Is Dark Souls II less or more difficult? I'd probably go with the second. I'm a cowardly, methodical player who likes careful exploration and overleveling at the expense of risk. Well, Dark Souls II removes what was probably the last straw I could grasp for in the first game: infinitely respawning enemies. You shouldn't worry too much, since the enemies still do respawn a fair amount of times, and there is even a special item that would make them re-appear; but you can't abuse the system anymore. No more 50+ trips to bonfire following soul-milking from the same poor enemy. The upside is, of course, that you can simply fight until enemies are gone, which is still decent grinding that rewards you with a clear path to the boss after several tries.
One thing that is certainly less frustrating in the sequel is bonfire placement. There are more bonfires, which is a really good thing, since I was getting weary of those ultra-long trips with my precious souls to the only place where I could spend them. You can only level up at one sole bonfire in the entire game, but this is more than compensated by the excellent addition of teleportation: you can always instantly warp to any bonfire you have already visited.
The enemies themselves, on the other side, are even more vicious, and some situations seem nigh impossible - probably even more so than in the first game. Taken together, those small changes clearly indicate the intention of the designers to focus the challenge on the battles themselves, rather than on general inconveniences such as being unable to locate a bonfire. In return, the fights are more deadly than ever, and at some point you'll have to accept that all that remains is your skill versus the fearsome boss.
The BadJudging already by their King's Field series, I knew that FromSoftware took their own traditions very seriously. Not only were all those worries about Dark Souls II being less hardcore and too mainstream not justified - in fact, I'm almost ready to say that I begin to worry about a possible third game being too true to the successful template. Dark Souls II is one of those very loyal, very carefully crafted sequels, afraid of making changes that would infuriate the fans. It is not "bigger and badder" - it's pretty much the same. It is a great game because is is faithful to a great legacy, but it doesn't add nearly anything that could be truly called its own.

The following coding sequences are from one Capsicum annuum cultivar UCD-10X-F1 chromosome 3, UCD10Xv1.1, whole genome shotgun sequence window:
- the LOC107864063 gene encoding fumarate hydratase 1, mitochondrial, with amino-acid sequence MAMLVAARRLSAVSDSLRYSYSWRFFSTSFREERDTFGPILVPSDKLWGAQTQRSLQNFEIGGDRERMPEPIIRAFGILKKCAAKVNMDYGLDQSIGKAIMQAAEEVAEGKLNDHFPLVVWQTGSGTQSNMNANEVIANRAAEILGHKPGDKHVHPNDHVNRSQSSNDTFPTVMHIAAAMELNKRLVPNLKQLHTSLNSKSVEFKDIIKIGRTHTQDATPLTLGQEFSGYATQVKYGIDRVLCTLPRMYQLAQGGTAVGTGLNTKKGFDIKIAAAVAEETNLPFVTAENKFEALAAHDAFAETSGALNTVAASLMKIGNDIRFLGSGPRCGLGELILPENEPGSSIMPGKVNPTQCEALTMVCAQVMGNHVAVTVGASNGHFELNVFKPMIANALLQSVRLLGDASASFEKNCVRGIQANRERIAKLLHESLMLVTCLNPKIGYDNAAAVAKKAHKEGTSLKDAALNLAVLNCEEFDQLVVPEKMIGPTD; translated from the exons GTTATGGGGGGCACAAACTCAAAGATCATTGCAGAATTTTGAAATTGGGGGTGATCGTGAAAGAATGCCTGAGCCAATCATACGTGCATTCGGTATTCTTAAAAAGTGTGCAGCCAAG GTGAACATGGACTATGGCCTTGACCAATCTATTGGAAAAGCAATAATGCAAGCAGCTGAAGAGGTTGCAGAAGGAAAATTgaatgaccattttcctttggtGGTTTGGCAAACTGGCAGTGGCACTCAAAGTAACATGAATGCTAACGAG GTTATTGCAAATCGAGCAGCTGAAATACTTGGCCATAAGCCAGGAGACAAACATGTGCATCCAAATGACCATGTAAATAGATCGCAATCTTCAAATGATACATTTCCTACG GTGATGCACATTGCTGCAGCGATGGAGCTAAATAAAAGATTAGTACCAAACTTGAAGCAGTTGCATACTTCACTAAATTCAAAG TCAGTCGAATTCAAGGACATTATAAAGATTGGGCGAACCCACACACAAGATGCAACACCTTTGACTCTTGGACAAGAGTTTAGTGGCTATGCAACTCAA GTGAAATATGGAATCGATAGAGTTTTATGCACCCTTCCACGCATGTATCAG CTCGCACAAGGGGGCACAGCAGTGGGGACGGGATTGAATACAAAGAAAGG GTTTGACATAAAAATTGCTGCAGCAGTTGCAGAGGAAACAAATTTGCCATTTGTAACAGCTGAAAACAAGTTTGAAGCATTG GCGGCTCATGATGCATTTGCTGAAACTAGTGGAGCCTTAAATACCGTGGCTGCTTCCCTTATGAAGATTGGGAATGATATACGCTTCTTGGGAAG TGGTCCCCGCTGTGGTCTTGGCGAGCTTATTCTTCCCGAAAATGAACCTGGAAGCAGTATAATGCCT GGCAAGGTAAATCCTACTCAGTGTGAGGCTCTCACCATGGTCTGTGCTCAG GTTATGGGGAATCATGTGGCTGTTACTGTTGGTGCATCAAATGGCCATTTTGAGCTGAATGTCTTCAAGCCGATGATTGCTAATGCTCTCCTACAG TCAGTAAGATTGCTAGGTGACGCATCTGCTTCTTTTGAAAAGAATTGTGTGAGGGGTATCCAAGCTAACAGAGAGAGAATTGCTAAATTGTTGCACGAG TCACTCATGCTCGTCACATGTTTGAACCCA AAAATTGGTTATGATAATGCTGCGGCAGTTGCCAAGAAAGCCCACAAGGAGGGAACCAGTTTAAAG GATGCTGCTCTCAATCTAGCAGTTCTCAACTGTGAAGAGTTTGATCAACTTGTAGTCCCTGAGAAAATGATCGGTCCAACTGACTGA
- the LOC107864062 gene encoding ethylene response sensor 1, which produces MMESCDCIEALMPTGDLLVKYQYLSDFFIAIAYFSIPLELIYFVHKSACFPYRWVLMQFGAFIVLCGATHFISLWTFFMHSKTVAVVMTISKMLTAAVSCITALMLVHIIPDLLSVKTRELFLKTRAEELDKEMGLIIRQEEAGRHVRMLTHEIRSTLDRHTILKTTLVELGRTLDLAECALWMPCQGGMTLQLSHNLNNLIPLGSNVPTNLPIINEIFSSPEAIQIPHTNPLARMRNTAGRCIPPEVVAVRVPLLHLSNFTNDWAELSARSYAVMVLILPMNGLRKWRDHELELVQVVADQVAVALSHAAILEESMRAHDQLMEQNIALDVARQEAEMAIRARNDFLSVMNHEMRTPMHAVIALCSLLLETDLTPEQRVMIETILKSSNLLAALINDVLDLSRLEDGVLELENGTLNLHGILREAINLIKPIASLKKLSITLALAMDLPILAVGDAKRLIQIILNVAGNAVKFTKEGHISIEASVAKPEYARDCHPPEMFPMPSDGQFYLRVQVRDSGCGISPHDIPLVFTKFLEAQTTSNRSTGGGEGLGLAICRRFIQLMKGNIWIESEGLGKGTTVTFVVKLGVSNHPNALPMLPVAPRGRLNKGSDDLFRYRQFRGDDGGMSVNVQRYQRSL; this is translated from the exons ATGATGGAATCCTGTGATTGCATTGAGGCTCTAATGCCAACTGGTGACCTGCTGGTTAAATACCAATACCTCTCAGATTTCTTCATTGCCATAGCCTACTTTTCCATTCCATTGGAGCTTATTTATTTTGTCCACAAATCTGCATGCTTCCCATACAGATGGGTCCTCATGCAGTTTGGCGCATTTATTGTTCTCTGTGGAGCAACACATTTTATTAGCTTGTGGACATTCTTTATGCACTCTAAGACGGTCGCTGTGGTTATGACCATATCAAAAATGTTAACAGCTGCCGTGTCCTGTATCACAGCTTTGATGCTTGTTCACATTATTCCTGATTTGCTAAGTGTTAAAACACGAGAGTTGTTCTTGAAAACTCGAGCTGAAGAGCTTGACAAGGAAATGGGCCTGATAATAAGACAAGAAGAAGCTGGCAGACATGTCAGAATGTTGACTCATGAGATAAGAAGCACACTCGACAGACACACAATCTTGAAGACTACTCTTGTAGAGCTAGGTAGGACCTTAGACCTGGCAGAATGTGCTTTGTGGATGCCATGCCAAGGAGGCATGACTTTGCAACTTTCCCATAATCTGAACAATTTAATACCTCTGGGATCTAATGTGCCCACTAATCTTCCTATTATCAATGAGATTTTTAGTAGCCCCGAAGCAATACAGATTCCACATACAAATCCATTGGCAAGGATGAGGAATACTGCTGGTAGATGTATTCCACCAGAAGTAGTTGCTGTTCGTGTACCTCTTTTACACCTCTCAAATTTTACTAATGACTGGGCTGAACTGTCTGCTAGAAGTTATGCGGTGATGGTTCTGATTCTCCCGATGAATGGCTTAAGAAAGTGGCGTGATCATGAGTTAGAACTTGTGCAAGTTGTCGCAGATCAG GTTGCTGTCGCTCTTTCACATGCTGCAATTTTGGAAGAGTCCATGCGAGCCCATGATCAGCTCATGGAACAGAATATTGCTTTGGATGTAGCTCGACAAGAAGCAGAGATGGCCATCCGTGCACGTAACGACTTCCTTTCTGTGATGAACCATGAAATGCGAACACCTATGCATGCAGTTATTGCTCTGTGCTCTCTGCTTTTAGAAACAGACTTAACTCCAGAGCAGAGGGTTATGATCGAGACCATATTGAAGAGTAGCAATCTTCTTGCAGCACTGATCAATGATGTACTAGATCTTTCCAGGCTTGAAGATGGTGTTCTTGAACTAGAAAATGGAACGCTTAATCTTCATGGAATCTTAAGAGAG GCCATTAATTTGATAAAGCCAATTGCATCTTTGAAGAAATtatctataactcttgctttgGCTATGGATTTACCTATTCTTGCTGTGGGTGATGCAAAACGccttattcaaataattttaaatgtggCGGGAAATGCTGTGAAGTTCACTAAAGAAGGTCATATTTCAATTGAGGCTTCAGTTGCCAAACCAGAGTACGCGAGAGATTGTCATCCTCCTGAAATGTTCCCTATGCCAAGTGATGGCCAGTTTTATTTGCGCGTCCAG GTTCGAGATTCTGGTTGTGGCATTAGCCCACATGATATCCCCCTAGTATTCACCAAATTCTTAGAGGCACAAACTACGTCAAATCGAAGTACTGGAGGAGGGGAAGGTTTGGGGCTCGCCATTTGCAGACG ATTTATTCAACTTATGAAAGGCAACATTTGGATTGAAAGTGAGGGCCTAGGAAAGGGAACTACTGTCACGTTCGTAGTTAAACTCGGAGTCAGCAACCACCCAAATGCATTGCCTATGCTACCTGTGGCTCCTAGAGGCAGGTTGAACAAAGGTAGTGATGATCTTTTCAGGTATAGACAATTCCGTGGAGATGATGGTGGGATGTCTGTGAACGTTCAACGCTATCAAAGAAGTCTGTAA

In an attempt to preserve the famed and dreaded difficulty level, the designers have obviously spent many hours making foes brutally dangerous. I actually felt that they were too much so. All those unfair situations from the first game become almost cheap here, and I had a slightly unpleasant feeling that there was too much cold calculation behind that. There is even more pressure here from decreasing HP and the fact enemies won't respawn indefinitely - though, to be fair, it sort of balances itself with the more generous bonfire placement. I can't quite help feeling a tiny bit underwhelmed, if only because I expected the sequel to present some real gameplay-related innovations instead of putting everything into bare-bones challenge.